Men in black body armor and helmets stormed into the labs. Each had a weapon trained on a different person.
Reynolds entered next. The grin on his face reminiscent of childhood liberties. “Haysbert Rolstein, you are under arrest from crimes against the country.”
“Preposterous! I demand a…”
Reynolds pressed, “You demand nothing. Agent Stewart, I want every data file and piece of equipment confiscated and taken back to headquarters.”
Satisfied, Reynolds asked, “Which one of you is Crispus?”
The aid stepped forward, and was rewarded with a handshake from Reynolds.
“Thank you for your service. You’ve delivered on your end and so shall we. You’re free to go.”
Rolstein was furious. “How dare you! Crispus, what is this?”
Anger filling his face, Crispus explained, “I’m tired of being your puppet. Tired of you sacrificing everyone for your deluded dreams of immortality. It’s over. You’re finished, Haysbert.”
“That pretty much sums it up,” Reynolds said with a wry grin. “Cuff this guy.”
“What about us?” Edmund said, hands in the air.
Reynolds considered both Edmund and Mara closely before giving his adjudication.
“Are you ready for this?” Mara asked as they stared through the slender window.
Edmund trembled, his nerves threatening to overpower him. All of his trials and misadventures in the Canadian wilderness had led him to this final conclusion. This one opportunity to follow through on a promise only a father could make. Tears filled his eyes as he looked upon his daughter, so tender and frail in her hospital bed. The days and weeks spent away from her side based on hope. His fingers played with the vial of elixir in his pants pocket.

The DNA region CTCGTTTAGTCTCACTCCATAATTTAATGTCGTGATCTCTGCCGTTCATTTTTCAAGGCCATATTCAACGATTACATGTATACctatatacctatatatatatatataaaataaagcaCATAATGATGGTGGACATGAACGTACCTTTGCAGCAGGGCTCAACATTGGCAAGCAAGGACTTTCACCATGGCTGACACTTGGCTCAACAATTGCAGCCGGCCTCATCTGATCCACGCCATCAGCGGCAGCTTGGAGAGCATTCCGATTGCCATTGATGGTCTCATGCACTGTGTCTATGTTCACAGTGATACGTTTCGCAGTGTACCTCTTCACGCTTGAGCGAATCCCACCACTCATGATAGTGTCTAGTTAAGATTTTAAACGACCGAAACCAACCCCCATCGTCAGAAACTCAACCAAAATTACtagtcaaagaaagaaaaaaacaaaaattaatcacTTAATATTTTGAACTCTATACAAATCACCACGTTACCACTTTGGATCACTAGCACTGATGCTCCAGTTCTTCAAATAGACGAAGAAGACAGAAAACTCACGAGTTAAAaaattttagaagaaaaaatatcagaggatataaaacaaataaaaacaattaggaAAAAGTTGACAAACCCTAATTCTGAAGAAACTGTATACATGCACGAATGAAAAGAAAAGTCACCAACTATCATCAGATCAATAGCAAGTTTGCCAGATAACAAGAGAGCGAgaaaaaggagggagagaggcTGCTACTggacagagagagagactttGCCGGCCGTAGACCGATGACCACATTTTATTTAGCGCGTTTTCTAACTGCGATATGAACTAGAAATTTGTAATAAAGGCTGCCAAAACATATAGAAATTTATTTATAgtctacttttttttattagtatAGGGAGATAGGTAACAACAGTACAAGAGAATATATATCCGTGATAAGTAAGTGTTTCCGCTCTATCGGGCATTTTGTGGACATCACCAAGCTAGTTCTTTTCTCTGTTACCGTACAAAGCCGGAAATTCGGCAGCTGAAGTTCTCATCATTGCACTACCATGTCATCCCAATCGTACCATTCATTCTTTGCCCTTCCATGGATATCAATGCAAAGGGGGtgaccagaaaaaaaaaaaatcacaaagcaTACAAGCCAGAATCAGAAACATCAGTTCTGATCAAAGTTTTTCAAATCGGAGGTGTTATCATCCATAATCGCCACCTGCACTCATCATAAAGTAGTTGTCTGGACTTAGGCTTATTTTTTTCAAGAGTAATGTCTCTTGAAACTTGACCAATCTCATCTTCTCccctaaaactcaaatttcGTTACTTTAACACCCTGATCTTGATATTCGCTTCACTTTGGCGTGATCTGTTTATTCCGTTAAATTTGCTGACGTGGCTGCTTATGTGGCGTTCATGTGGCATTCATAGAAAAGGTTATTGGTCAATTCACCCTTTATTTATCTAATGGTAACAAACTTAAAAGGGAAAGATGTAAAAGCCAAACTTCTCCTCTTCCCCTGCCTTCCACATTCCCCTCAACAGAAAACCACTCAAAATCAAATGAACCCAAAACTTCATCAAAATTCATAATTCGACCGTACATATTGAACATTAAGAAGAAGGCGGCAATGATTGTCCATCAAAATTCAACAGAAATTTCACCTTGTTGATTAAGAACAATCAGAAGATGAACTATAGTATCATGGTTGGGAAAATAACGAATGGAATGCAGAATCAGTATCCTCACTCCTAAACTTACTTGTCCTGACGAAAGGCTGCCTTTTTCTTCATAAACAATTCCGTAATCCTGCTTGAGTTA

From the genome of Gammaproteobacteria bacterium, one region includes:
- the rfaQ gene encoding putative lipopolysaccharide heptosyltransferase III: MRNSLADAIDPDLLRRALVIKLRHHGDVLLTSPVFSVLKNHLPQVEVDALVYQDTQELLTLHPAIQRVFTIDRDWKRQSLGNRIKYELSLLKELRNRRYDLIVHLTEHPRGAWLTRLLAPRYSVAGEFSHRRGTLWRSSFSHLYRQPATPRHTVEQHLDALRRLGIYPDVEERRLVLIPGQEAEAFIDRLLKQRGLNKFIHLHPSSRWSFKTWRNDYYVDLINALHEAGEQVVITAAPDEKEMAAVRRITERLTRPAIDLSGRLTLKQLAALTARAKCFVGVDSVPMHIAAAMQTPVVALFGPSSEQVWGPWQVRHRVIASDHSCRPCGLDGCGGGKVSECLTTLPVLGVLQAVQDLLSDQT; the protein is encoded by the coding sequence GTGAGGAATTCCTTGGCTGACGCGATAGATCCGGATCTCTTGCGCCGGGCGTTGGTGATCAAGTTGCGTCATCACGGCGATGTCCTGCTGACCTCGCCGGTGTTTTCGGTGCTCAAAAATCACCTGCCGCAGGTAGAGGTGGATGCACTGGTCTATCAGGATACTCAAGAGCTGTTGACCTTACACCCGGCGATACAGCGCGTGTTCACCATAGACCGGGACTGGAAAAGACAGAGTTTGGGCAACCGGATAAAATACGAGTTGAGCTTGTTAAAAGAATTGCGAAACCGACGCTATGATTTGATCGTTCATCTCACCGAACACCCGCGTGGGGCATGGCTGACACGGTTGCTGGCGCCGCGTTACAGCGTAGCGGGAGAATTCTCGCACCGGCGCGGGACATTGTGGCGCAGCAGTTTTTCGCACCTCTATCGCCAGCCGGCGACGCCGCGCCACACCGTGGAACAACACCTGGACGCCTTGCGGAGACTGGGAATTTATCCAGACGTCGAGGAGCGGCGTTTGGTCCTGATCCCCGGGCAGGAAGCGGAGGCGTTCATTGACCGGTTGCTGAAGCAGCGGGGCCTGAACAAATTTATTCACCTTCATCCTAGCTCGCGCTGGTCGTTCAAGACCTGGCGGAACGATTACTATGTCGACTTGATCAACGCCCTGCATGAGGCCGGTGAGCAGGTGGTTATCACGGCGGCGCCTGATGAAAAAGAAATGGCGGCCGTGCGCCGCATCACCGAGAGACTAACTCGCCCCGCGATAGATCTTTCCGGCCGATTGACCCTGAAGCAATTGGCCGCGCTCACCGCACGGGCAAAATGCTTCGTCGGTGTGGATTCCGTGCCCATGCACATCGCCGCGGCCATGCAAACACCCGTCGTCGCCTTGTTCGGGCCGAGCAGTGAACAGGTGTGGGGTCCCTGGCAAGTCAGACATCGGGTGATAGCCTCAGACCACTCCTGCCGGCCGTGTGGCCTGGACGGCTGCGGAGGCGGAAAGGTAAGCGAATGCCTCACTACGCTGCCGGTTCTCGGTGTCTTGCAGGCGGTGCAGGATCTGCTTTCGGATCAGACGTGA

Doubt crept in. Rolstein all but admitted the initial dose wasn’t permanent on himself. Would it even work now? On one so young? Edmund wished he knew for certain, but waiting accomplished nothing. He placed his hand on the door handle and pushed down.
“I’m about to find out.”
Reblogged this on The Owl Lady Blog.
Schrödinger’s cat ending. Like leaving the end up to the reader. And what of the lotus flower medicine? Also a Schrödinger’s cat question. Good story, totally enjoyed it!
Now what do I look forward to on Monday mornings?
Thank you, sir! I appreciate all of the comments and feedback.
You gave me something to think about. My characters so far have survived, at least the good guys, but I’m definitely going to have a few “accidents” in my WIP. Thanks for the insights!
My pleasure. Hope it works out for you.
I’m a great believer that fiction should reflect life and in life the good guys do sometimes die and the bad guys do win, so fully agree with your sentiments.
Thank you Grant.
Christian, how wonderful it must feel to be done with your book. Yes, in real life, good and bad guys die, so books should reflect this as well.
Linda- this was but a tiny story. Most of my books typically run between 120-150k words.
Wait, how long was this one?
Just under 10 thousand. I was part of writing group on LinkedIn where we did stories of 750 words each month. After that a local magazine picked the story up and asked for the rest of it. I fleshed it out to 12 parts and had fun with it.
Shame this had to come to an end – but then, all good things do.
Thanks for such an entertaining ride!
All good things must come to an end. I’m glad you enjoyed!
Thank you for sharing this with us, Christian. Cheers!
You finished? Great work!
Thanks Chad. It was a blast to write.
Thanks for entertaining us for the past few weeks.
My pleasure. I hope you enjoyed this.
Different as in??? Good or bad?